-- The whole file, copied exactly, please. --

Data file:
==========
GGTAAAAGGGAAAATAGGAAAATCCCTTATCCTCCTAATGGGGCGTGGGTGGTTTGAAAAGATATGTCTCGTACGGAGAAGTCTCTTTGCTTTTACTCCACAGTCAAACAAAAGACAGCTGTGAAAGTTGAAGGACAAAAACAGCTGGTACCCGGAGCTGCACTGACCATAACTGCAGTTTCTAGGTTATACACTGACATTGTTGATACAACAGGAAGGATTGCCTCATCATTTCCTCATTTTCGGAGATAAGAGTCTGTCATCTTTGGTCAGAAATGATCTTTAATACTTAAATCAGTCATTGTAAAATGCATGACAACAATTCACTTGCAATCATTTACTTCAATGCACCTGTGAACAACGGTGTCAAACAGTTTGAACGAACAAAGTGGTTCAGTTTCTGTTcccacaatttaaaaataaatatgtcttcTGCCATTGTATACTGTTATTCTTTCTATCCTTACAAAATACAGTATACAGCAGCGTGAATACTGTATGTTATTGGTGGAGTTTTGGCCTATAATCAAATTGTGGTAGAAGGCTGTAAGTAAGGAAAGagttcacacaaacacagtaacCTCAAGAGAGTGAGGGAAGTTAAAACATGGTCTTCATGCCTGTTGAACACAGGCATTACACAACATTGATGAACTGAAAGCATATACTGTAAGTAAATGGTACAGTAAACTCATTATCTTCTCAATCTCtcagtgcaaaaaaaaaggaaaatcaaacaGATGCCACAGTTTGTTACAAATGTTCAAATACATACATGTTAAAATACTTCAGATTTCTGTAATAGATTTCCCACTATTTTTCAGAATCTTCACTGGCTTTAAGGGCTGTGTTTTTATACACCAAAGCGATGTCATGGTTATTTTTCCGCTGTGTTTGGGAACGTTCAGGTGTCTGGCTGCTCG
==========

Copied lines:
GGTAAAAGGGAAAATAGGAAAATCCCTTATCCTCCTAATGGGGCGTGGGTGGTTTGAAAAGATATGTCTCGTACGGAGAAGTCTCTTTGCTTTTACTCCACAGTCAAACAAAAGACAGCTGTGAAAGTTGAAGGACAAAAACAGCTGGTACCCGGAGCTGCACTGACCATAACTGCAGTTTCTAGGTTATACACTGACATTGTTGATACAACAGGAAGGATTGCCTCATCATTTCCTCATTTTCGGAGATAAGAGTCTGTCATCTTTGGTCAGAAATGATCTTTAATACTTAAATCAGTCATTGTAAAATGCATGACAACAATTCACTTGCAATCATTTACTTCAATGCACCTGTGAACAACGGTGTCAAACAGTTTGAACGAACAAAGTGGTTCAGTTTCTGTTcccacaatttaaaaataaatatgtcttcTGCCATTGTATACTGTTATTCTTTCTATCCTTACAAAATACAGTATACAGCAGCGTGAATACTGTATGTTATTGGTGGAGTTTTGGCCTATAATCAAATTGTGGTAGAAGGCTGTAAGTAAGGAAAGagttcacacaaacacagtaacCTCAAGAGAGTGAGGGAAGTTAAAACATGGTCTTCATGCCTGTTGAACACAGGCATTACACAACATTGATGAACTGAAAGCATATACTGTAAGTAAATGGTACAGTAAACTCATTATCTTCTCAATCTCtcagtgcaaaaaaaaaggaaaatcaaacaGATGCCACAGTTTGTTACAAATGTTCAAATACATACATGTTAAAATACTTCAGATTTCTGTAATAGATTTCCCACTATTTTTCAGAATCTTCACTGGCTTTAAGGGCTGTGTTTTTATACACCAAAGCGATGTCATGGTTATTTTTCCGCTGTGTTTGGGAACGTTCAGGTGTCTGGCTGCTCG